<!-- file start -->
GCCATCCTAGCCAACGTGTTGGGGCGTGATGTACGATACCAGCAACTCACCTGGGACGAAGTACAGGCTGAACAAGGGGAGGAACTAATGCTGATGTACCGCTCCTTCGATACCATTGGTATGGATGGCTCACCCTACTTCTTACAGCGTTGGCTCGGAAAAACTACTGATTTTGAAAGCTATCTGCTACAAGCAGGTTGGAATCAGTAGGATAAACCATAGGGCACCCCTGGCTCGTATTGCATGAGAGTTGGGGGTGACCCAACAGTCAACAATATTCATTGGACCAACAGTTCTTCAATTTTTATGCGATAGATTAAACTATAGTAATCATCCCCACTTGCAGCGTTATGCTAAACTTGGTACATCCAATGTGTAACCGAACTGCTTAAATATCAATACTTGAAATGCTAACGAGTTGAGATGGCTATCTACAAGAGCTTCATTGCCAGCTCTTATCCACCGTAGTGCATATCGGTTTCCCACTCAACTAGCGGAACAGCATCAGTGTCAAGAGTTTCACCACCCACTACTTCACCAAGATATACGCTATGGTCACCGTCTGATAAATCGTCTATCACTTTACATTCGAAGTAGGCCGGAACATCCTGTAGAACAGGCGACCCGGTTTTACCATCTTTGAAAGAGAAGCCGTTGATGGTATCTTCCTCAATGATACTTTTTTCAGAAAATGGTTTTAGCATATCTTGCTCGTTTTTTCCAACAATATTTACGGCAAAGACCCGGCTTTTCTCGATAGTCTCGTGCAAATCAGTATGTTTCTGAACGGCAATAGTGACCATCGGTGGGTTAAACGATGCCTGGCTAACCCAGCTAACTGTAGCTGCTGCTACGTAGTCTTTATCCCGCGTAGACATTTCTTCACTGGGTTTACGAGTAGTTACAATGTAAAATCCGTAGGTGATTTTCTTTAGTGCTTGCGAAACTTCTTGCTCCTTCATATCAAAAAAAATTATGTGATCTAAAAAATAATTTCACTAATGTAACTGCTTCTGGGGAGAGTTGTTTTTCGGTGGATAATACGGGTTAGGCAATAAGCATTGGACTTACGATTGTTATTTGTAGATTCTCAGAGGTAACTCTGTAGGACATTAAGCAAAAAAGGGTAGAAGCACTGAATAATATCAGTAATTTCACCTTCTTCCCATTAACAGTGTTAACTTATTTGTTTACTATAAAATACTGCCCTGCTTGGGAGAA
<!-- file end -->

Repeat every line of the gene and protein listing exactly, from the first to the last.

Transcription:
GCCATCCTAGCCAACGTGTTGGGGCGTGATGTACGATACCAGCAACTCACCTGGGACGAAGTACAGGCTGAACAAGGGGAGGAACTAATGCTGATGTACCGCTCCTTCGATACCATTGGTATGGATGGCTCACCCTACTTCTTACAGCGTTGGCTCGGAAAAACTACTGATTTTGAAAGCTATCTGCTACAAGCAGGTTGGAATCAGTAGGATAAACCATAGGGCACCCCTGGCTCGTATTGCATGAGAGTTGGGGGTGACCCAACAGTCAACAATATTCATTGGACCAACAGTTCTTCAATTTTTATGCGATAGATTAAACTATAGTAATCATCCCCACTTGCAGCGTTATGCTAAACTTGGTACATCCAATGTGTAACCGAACTGCTTAAATATCAATACTTGAAATGCTAACGAGTTGAGATGGCTATCTACAAGAGCTTCATTGCCAGCTCTTATCCACCGTAGTGCATATCGGTTTCCCACTCAACTAGCGGAACAGCATCAGTGTCAAGAGTTTCACCACCCACTACTTCACCAAGATATACGCTATGGTCACCGTCTGATAAATCGTCTATCACTTTACATTCGAAGTAGGCCGGAACATCCTGTAGAACAGGCGACCCGGTTTTACCATCTTTGAAAGAGAAGCCGTTGATGGTATCTTCCTCAATGATACTTTTTTCAGAAAATGGTTTTAGCATATCTTGCTCGTTTTTTCCAACAATATTTACGGCAAAGACCCGGCTTTTCTCGATAGTCTCGTGCAAATCAGTATGTTTCTGAACGGCAATAGTGACCATCGGTGGGTTAAACGATGCCTGGCTAACCCAGCTAACTGTAGCTGCTGCTACGTAGTCTTTATCCCGCGTAGACATTTCTTCACTGGGTTTACGAGTAGTTACAATGTAAAATCCGTAGGTGATTTTCTTTAGTGCTTGCGAAACTTCTTGCTCCTTCATATCAAAAAAAATTATGTGATCTAAAAAATAATTTCACTAATGTAACTGCTTCTGGGGAGAGTTGTTTTTCGGTGGATAATACGGGTTAGGCAATAAGCATTGGACTTACGATTGTTATTTGTAGATTCTCAGAGGTAACTCTGTAGGACATTAAGCAAAAAAGGGTAGAAGCACTGAATAATATCAGTAATTTCACCTTCTTCCCATTAACAGTGTTAACTTATTTGTTTACTATAAAATACTGCCCTGCTTGGGAGAA